Sunday, April 18, 2010

Day 1 of Munchen

What do you know about the city of Munich other than that it is the place where Oktoberfest happens? Probably not much. I know alot about this particular city now, and guess what reader? Its my new favorite place in the world. Were I to come back to Europe, I think you'll find me in Munchen.

My first day in Munich was spent on a bike. Caah and I got up bright and early and got ourselves ready for a day of sightseeing, tourist fun. Our group met outside our hostel and we took a short walk into the center of town for our first stop on our tour of Munich. The famous Glockenspeil clocktower is one of Munich's main attractions. We walked through the amazing "old town" of Munich, arriving in a square, with, what else, a giant palace. Medival, thank god. To see a palace that wasn't Renaissance blew my mind a little bit. I stood there for a minute or two and let a reality I'd long forgotten sink in: there are places in the world that the Renaissance hasn't taken over. Thank God for that. Anyway, the Glockenspeil tower is particularly exciting at certain intervals in the day. Our tour guide told us that at exactly 12 the clock was going to "Come to life", and it was then that I noticed about halfway up the tower is this cage. Inside the cage are all these little puppets in odd positions, with trumpets and funny outfits. Totally medieval looking :) My anticipation was definitely on the rise and at 12 exactly I heard a bell toll. Then another. I'm really excited now. I got out my camera and started to take a video. Literally, a solid two minutes passed of me taping two bells tolling. Thats it, two bells. Then the puppets started to move. The little trumpet guys started to move in a circle, ever so slowly. There is no more bell-tolling, now, either. The trumpeteers made way for two guys on horses, a red and a blue. It was a jousting match. They went around once (it felt exactly as annoying as waiting for dial-up) and when they passed each other I thought it was over. Yes, I was relieved. But no, it wasn't over. They went around a second time and ten minutes later the horses were back. This time it seemed one of the riders actually was supposed to knock the other of his horse. Okay, kind of cool, I guess. They met, lances raised, and the red rider lost. This is what it looked like: the blue rider remained the same and the red rider leaned back on his horse at perhaps an 110 degree angle. Whew! Finally over. WRONG! The oddly positioned puppets started to rotate, and another ten minutes passed of these creepy little puppets (desperately in need of a paint job) rotating. I think it was supposed to look like they were dancing? Then, and really this time, that half an hour show ended.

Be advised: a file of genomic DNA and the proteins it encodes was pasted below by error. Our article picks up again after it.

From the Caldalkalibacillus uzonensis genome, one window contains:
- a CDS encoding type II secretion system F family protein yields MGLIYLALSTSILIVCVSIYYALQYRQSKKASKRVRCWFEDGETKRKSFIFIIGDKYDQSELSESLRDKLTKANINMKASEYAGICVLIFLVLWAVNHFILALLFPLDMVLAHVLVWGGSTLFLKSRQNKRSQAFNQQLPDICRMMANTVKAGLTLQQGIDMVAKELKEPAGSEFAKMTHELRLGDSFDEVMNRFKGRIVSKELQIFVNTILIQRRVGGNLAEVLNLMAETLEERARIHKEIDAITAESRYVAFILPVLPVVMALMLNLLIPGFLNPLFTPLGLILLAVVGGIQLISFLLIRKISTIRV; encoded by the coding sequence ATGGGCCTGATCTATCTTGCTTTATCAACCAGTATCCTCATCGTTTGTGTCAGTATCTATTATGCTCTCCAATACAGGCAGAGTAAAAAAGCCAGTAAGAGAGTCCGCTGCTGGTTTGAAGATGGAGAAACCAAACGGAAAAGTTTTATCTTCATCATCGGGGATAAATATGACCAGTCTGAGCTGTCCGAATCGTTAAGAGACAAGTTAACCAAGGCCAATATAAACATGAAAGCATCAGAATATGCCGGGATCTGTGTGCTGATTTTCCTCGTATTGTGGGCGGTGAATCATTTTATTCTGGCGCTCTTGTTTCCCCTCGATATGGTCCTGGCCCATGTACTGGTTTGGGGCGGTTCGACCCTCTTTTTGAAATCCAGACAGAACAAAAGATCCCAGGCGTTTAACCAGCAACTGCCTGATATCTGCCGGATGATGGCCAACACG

We met our bike-tour guides at a fountain. It was actually an interesting fountain. It was really kind of abstract and instead of perfectly formed naked men surrounded by cherubs spouting water, it was a sculpture of fish. Our tour-guides beckoned at our dazed group, many of us still suffering a sort of horrible tourist entertainment hangover. One was a cute little American girl, one was a tall, buffed out Aussie, and the last was this pale, skinny Irish bloke. I loved all of their accents, but the Irish guy's accent made me realize that if I have a soul-mate, he is in Northern Ireland somewhere. We were split into groups and I prayed and prayed that we would be in the Irish guy's tour-group. I almost whooped for joy when we were. We got on our bikes (mine was so tall that when stopped riding I needed to lean to the side to avoid having a metal bar in my crotch) and made our way through the town. First stop: the Hofbrauhaus, Munich's most famous beer-drinking hall. The most important thing I learned here was that if you live in Munich, you can literally rent a locker there for the safe-keeping of your own personal beer stein. And, by the way, beer steins hold one full liter of beer. We left the Hofbrauhaus and made our way past some important statues and buildings, learning about Munich's kings (who were pussies), their generals (who weren't good in battle), and their citizens (who were really quite smart). They told some really great stories about the citizens. My favorite was about how one of their buildings was burning down and so to put out the flames the citizens made a chain from a beerhall to the fire and put it out with buckets of beer. Nice, Munich! FTW!